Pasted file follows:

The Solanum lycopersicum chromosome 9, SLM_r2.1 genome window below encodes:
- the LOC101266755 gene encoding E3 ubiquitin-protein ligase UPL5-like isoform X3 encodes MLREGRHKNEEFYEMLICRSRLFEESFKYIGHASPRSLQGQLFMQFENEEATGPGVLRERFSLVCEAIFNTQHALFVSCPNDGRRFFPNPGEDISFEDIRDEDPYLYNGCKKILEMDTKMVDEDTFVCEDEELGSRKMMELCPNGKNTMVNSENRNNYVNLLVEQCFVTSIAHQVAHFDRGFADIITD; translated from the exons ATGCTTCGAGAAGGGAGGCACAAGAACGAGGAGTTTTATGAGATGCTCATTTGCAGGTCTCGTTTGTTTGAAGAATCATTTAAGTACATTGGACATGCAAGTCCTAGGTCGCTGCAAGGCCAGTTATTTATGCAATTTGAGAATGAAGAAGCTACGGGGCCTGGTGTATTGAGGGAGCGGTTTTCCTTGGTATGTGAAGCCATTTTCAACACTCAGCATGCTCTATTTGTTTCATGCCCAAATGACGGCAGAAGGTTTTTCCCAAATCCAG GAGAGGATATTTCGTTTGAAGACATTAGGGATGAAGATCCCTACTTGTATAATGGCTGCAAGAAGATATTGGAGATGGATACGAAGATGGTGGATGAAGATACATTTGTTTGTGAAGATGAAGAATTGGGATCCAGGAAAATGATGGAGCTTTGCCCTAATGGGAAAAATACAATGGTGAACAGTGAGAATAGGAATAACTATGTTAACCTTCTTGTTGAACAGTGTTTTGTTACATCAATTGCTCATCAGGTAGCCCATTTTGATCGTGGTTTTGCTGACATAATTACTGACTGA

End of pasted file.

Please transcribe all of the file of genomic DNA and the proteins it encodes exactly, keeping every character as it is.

The Solanum lycopersicum chromosome 9, SLM_r2.1 genome window below encodes:
- the LOC101266755 gene encoding E3 ubiquitin-protein ligase UPL5-like isoform X3 encodes MLREGRHKNEEFYEMLICRSRLFEESFKYIGHASPRSLQGQLFMQFENEEATGPGVLRERFSLVCEAIFNTQHALFVSCPNDGRRFFPNPGEDISFEDIRDEDPYLYNGCKKILEMDTKMVDEDTFVCEDEELGSRKMMELCPNGKNTMVNSENRNNYVNLLVEQCFVTSIAHQVAHFDRGFADIITD; translated from the exons ATGCTTCGAGAAGGGAGGCACAAGAACGAGGAGTTTTATGAGATGCTCATTTGCAGGTCTCGTTTGTTTGAAGAATCATTTAAGTACATTGGACATGCAAGTCCTAGGTCGCTGCAAGGCCAGTTATTTATGCAATTTGAGAATGAAGAAGCTACGGGGCCTGGTGTATTGAGGGAGCGGTTTTCCTTGGTATGTGAAGCCATTTTCAACACTCAGCATGCTCTATTTGTTTCATGCCCAAATGACGGCAGAAGGTTTTTCCCAAATCCAG GAGAGGATATTTCGTTTGAAGACATTAGGGATGAAGATCCCTACTTGTATAATGGCTGCAAGAAGATATTGGAGATGGATACGAAGATGGTGGATGAAGATACATTTGTTTGTGAAGATGAAGAATTGGGATCCAGGAAAATGATGGAGCTTTGCCCTAATGGGAAAAATACAATGGTGAACAGTGAGAATAGGAATAACTATGTTAACCTTCTTGTTGAACAGTGTTTTGTTACATCAATTGCTCATCAGGTAGCCCATTTTGATCGTGGTTTTGCTGACATAATTACTGACTGA